19 January 2015
A recent article posted on desiringgod.org, the official site of John Piper’s ministry, purported to give a Christian response to racism in the United States on the occasion of Martin Luther King day. The post summarized four things the author wished his son to remember as a black man in the United States. As it turns out, none of them were particularly Christian.
I’ll respond to each of the points in turn.
Repent or perish
In this section, the author argues that the black response to racial violence should be one of repentance and examination of their wrongdoings. This supposedly follows from Luke 13:1-3.
At that very time there were some present who told him about the Galileans whose blood Pilate had mingled with their sacrifices. He asked them, “Do you think that because these Galileans suffered in this way they were worse sinners than all other Galileans? No, I tell you; but unless you repent, you will all perish as they did.”
Of course, the purpose of the statement is revealed in the words “do you think…?” Jesus does not tell them to abandon grief and anger felt on behalf of others to consider their own lot. Actually, there’s no evidence his Galilean subjects felt any grief or anger. Rather, they were using the suffering of others to claim that they were morally better. It’s this self-righteous tendency that Jesus condemns.
If the black community’s response to racism involved inner division and taunting of those most affected, applying Jesus’s words might be reasonable. However, the exact opposite is the case. The black response to racism has largely been outrage, and rightly so. Jesus’s words should be reserved for those who use the tragedies of others to condemn.
From the article:
When black people like us are murdered because of racism, it should humble us to examine ourselves, to remember that we deserve wrath at the hands of the thrice hold [sic?] God.
Too much has already been said about the coldhearted, unempathetic response of evangelicals to suffering for me to do more than note its presence here, and unhappily move on. I would have skipped it entirely, but the words “we deserve wrath at the hands of … God” deserves special notice and condemnation.
I think it reveals a particularly nasty theology to attribute “wrath” (in the sense the evangelicals mean it) to God. This problem is close to the heart of their empathy problem: if God himself wants these people to suffer a million times worse than they are suffering now, who am I to alleviate their suffering or seek to right injustice? I have written much elsewhere about this, and so I will drop it here to avoid the deep theological water that laps at my toes.
Your identity is found in Christ
Here, the author appears to be condemning using a person’s color as an identity, as opposed to the Christian / non-Christian distinction. Here we must watch for a subtle push against “black identity”. It’s important to realize that the privileged white hand that classes all people of color together may be arbitrary, but it is powerful regardless. Because black people are oppressed as a group, it is important that they be able to respond as a group.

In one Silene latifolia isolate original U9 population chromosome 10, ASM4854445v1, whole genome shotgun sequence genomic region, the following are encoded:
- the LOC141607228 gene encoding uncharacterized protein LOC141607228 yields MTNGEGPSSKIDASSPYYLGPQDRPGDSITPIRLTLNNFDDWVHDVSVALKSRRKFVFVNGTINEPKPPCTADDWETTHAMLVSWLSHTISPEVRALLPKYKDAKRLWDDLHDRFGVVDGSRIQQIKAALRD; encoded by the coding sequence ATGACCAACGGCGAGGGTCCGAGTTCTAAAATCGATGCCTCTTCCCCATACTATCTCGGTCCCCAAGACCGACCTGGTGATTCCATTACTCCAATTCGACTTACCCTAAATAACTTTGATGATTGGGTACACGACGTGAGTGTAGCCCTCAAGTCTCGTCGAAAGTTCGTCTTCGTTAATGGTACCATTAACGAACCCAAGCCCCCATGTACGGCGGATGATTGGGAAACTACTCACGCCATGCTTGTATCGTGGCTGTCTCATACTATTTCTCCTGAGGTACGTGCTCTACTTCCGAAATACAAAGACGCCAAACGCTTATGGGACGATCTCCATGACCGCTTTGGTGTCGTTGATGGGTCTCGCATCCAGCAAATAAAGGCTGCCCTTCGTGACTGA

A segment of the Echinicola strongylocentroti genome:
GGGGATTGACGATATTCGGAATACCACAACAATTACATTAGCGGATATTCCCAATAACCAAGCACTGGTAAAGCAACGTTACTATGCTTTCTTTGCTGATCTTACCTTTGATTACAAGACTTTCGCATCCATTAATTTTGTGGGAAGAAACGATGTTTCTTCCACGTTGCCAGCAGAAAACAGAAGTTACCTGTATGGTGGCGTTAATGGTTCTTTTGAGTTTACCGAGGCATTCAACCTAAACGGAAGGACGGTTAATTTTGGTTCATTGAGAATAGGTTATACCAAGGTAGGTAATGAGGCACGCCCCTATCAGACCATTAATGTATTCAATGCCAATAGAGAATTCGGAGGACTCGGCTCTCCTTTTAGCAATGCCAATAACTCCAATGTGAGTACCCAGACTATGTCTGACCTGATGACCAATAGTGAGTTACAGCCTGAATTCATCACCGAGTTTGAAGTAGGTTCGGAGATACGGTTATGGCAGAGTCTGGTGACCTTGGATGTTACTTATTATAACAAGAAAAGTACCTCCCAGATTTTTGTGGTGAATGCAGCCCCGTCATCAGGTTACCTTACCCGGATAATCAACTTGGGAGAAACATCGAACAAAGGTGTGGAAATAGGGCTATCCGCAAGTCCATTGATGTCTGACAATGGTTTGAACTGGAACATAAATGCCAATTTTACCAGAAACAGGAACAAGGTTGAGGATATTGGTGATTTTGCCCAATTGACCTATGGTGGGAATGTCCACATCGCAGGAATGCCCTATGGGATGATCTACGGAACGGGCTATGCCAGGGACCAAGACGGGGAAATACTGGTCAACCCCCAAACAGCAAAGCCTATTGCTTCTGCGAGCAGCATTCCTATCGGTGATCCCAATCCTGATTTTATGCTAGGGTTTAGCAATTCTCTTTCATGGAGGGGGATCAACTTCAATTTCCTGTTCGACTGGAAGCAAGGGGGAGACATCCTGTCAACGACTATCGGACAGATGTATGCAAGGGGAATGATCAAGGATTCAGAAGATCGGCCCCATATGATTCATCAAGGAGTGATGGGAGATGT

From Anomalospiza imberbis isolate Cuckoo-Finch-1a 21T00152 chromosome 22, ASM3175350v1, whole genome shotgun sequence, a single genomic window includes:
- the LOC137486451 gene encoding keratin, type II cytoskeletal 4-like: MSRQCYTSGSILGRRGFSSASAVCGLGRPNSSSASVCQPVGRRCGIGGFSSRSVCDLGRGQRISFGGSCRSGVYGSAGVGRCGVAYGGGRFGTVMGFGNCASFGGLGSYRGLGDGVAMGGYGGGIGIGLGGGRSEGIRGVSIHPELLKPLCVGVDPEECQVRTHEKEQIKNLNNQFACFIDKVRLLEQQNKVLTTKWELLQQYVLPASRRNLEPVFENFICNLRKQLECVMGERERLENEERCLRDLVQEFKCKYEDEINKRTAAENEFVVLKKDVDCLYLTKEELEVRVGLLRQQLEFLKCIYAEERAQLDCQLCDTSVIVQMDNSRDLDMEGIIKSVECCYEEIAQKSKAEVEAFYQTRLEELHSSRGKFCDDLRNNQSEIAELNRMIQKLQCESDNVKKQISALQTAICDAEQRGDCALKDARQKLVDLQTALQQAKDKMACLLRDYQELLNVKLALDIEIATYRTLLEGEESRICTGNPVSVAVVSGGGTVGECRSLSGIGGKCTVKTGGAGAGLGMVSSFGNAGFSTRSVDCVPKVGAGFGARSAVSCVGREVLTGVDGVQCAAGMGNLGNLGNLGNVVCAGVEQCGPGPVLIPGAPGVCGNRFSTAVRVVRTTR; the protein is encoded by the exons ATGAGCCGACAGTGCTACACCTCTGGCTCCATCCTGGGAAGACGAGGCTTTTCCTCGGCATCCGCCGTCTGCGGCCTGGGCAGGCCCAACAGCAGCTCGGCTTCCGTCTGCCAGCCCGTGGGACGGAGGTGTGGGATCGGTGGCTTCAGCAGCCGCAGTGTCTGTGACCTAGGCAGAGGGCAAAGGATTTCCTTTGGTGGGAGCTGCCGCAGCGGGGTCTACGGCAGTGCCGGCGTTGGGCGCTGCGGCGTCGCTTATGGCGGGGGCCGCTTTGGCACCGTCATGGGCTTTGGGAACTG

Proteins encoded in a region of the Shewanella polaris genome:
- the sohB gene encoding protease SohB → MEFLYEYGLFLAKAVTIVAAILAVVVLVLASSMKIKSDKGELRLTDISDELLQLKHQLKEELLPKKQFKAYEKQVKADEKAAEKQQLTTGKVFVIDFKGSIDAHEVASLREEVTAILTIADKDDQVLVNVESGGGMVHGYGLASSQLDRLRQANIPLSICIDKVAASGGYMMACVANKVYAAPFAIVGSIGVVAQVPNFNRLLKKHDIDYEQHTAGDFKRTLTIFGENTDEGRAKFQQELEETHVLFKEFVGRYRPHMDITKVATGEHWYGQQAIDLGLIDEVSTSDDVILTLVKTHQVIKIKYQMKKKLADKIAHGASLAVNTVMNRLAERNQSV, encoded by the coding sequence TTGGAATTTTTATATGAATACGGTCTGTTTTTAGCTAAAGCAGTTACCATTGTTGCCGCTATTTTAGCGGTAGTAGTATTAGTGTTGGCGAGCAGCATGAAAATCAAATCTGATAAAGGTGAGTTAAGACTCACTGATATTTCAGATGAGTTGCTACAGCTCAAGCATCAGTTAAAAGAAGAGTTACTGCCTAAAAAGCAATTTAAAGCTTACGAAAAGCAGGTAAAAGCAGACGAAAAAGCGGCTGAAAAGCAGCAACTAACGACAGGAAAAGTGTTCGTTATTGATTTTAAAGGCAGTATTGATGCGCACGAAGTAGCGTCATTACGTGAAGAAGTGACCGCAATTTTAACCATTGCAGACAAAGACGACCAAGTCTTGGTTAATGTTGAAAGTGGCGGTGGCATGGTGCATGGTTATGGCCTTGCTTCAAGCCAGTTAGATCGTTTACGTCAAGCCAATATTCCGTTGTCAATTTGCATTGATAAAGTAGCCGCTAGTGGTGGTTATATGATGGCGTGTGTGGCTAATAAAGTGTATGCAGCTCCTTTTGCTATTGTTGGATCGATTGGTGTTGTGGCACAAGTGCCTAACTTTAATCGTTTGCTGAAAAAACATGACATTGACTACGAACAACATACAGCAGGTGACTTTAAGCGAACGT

Similarly, gay people frequently “identify” very strongly as gay because they as a group are oppressed. It’s important that they be able to fight for their rights, and to take pride in their identity, simply because many believe that being gay should be shamed.
That’s why we recognize Black History Month — not because black people are better than white people and deserve their own month, but because by default the other eleven months of the year are all too often White History month.
God is sovereign
Again, not too much to say here. It’s the usual evangelical response to the classic dilemma between God’s omniscience, sovereignty, and goodness. I don’t think it’s logically consistent — at all.
I do want to highlight several sentences in particular:
We don’t question God’s sovereign acts, we trust him and his promises. We know he is involved in the details for the good of his people.
How can a view like this lead to anything other than complacence in the face of violence and oppression? The author may claim (in the very next paragraph, no less) that it does not, but I can’t see why. If, furthermore, the author really believes that the “deaths of countless young unarmed black men” is one of “God’s sovereign acts”, then he has made God the author of evil.
Believe and say “Good is the hand of the Lord”
Here again the author advocates “contentment” in the face of injustice. What problem is that supposed to solve? He quotes Jeremiah Burroughs:
“To acknowledge that it is just that I am afflicted is possible in one who is truly contented. I may be convinced that God deals justly in this matter, He is righteous and just and it is right that I should submit to what He has done.”
What nonsense. In the very last paragraph of the preceding section, the author has already emphasized the importance of fighting injustice. And yet here he says, in the name of contentment, that the affliction is “just.” Which is it? And how are oppressed groups to respond to their oppression?
As MLK himself would have said, non-violence and inaction are very difference things. Responding with anger to injustice is right. It is not the place of those who are not oppressed to reject that anger and demand that they be content.